Eastern Europe’s New Conservatives: Varieties and Explanations from Poland to Russia
News vom 12.03.2020
News about post-communist Europe have been dominated, ever since the 2000s, by the coming to power of political forces rejecting the “consensus” surrounding market reforms and liberal democracy. These political forces — from the “Law and Justice” party in Poland, through “Fidesz” in Hungary, to Vladimir Putin’s “United Russia” — have been described in various terms, ranging from right-wing “populism” and “backsliding” regimes (to describe the dominant trend in Central Eastern Europe), to “authoritarianism”, “dictatorship”, and “one-man regime” in the case of Russia. From Poland to Hungary and Russia, these actors prefer to call themselves “conservatives”. They locate themselves within their countries’ conservative traditions and at the very same time as part of a global political, social and intellectual movement against a globalization driven by financial markets. In the case of Russia, even a takeover of the leading role in this movement is envisioned.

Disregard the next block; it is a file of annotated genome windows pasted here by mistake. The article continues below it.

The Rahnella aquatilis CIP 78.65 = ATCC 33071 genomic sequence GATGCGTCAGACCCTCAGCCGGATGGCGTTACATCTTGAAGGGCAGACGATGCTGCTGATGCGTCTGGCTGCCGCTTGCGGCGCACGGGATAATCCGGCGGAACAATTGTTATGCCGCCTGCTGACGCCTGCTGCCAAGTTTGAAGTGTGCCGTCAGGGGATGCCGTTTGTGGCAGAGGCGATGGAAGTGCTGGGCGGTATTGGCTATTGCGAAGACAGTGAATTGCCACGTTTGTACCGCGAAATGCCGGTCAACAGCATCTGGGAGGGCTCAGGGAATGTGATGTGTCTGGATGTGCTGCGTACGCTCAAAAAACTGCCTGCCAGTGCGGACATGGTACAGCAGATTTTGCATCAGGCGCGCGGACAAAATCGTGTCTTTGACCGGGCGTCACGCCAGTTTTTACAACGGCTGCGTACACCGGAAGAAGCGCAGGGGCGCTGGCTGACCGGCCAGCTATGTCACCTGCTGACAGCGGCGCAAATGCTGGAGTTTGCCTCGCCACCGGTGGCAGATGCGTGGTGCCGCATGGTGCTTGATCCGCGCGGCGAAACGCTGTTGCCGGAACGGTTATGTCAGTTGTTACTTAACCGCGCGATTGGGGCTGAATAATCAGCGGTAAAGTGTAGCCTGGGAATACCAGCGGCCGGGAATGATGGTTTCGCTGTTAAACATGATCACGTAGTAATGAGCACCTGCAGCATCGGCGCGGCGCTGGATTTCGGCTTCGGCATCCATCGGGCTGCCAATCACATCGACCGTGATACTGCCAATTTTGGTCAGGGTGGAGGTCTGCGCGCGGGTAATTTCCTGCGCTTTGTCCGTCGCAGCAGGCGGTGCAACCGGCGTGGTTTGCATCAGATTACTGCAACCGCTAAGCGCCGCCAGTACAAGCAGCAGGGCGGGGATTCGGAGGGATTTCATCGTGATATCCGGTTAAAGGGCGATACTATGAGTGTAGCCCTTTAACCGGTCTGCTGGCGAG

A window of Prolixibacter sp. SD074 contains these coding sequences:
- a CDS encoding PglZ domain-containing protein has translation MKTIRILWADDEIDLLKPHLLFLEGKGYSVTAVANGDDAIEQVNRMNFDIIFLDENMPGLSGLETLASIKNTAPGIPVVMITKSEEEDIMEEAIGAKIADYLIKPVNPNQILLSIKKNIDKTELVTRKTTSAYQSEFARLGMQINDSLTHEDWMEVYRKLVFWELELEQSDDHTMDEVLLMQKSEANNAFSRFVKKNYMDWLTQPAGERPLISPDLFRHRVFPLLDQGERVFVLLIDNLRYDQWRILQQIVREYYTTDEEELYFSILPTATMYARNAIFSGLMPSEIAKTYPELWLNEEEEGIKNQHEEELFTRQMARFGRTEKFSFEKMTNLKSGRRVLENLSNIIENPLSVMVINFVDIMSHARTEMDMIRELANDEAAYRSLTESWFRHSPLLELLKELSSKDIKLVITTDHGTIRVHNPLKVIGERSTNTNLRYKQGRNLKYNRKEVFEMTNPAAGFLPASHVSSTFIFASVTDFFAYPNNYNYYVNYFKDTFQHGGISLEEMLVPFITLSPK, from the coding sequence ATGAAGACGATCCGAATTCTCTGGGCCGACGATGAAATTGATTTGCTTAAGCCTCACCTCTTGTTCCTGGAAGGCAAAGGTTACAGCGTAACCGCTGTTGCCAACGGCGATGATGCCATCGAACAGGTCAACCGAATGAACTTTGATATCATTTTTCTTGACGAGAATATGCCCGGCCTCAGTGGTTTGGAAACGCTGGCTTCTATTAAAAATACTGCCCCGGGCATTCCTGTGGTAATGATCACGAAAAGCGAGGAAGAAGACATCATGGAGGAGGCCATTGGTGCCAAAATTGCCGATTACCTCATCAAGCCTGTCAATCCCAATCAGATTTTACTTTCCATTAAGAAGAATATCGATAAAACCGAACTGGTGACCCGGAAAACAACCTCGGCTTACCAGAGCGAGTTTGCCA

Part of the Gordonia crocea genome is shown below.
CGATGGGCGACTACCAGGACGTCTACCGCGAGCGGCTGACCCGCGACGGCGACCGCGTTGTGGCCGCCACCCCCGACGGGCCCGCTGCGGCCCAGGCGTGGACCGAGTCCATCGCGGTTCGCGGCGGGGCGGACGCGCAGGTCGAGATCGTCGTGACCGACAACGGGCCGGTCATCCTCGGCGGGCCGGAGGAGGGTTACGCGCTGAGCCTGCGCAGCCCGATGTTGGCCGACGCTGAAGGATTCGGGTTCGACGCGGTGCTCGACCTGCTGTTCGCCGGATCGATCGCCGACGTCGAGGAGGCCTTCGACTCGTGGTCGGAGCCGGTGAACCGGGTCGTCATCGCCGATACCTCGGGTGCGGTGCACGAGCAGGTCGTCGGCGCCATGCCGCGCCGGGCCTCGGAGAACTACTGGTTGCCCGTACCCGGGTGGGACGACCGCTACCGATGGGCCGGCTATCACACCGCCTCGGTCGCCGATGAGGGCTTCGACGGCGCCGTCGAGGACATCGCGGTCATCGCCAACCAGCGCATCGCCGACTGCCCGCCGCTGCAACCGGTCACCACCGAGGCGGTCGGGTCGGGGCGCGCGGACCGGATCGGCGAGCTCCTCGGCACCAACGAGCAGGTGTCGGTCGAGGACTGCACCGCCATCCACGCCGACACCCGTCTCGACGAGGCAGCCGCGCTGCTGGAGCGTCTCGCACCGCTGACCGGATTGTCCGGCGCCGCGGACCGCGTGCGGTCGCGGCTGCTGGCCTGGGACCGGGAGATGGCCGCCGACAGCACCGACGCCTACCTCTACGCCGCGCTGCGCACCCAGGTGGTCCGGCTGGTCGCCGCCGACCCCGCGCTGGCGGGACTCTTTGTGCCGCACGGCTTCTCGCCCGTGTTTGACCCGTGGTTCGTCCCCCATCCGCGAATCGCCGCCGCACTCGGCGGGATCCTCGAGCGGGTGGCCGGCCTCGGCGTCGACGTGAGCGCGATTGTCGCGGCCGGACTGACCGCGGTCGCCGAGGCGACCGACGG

The major goal of the program is to explore the communalities and varieties in the new conservatism of Eastern Europe and Russia. We ask about what conservatism here means, under what circumstances conservatism becomes (and under which ones it does not) a front for illiberal thinking and policies, about how conservative ideologies translate into politics, and why it has become mainstream ideology in some countries, while in others, not. And, to what extent historic path dependencies and the transition paths towards market economy and democracy matter.
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